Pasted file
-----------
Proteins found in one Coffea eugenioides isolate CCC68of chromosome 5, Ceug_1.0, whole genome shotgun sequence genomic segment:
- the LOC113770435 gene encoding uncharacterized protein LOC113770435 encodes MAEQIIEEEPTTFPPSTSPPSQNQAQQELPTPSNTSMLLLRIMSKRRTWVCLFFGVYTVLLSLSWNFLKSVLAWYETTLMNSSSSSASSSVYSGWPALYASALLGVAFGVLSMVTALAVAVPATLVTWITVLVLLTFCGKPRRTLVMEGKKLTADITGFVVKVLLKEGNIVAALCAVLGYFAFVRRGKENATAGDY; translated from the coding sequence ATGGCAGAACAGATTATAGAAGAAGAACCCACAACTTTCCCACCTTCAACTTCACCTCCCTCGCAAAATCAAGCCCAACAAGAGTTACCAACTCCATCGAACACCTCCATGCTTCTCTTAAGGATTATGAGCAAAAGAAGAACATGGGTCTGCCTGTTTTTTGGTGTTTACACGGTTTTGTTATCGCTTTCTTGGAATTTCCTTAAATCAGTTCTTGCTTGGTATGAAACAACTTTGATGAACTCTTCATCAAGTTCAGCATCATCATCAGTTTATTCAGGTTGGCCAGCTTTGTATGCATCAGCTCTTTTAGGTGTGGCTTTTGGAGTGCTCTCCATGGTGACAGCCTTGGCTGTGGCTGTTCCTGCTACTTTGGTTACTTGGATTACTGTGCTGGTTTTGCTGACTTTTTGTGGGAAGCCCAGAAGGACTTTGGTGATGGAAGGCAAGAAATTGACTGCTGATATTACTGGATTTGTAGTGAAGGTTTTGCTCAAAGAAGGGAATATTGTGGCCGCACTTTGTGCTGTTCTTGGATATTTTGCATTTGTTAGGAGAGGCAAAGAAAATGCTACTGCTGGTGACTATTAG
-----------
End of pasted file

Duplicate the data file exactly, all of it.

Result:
Proteins found in one Coffea eugenioides isolate CCC68of chromosome 5, Ceug_1.0, whole genome shotgun sequence genomic segment:
- the LOC113770435 gene encoding uncharacterized protein LOC113770435 encodes MAEQIIEEEPTTFPPSTSPPSQNQAQQELPTPSNTSMLLLRIMSKRRTWVCLFFGVYTVLLSLSWNFLKSVLAWYETTLMNSSSSSASSSVYSGWPALYASALLGVAFGVLSMVTALAVAVPATLVTWITVLVLLTFCGKPRRTLVMEGKKLTADITGFVVKVLLKEGNIVAALCAVLGYFAFVRRGKENATAGDY; translated from the coding sequence ATGGCAGAACAGATTATAGAAGAAGAACCCACAACTTTCCCACCTTCAACTTCACCTCCCTCGCAAAATCAAGCCCAACAAGAGTTACCAACTCCATCGAACACCTCCATGCTTCTCTTAAGGATTATGAGCAAAAGAAGAACATGGGTCTGCCTGTTTTTTGGTGTTTACACGGTTTTGTTATCGCTTTCTTGGAATTTCCTTAAATCAGTTCTTGCTTGGTATGAAACAACTTTGATGAACTCTTCATCAAGTTCAGCATCATCATCAGTTTATTCAGGTTGGCCAGCTTTGTATGCATCAGCTCTTTTAGGTGTGGCTTTTGGAGTGCTCTCCATGGTGACAGCCTTGGCTGTGGCTGTTCCTGCTACTTTGGTTACTTGGATTACTGTGCTGGTTTTGCTGACTTTTTGTGGGAAGCCCAGAAGGACTTTGGTGATGGAAGGCAAGAAATTGACTGCTGATATTACTGGATTTGTAGTGAAGGTTTTGCTCAAAGAAGGGAATATTGTGGCCGCACTTTGTGCTGTTCTTGGATATTTTGCATTTGTTAGGAGAGGCAAAGAAAATGCTACTGCTGGTGACTATTAG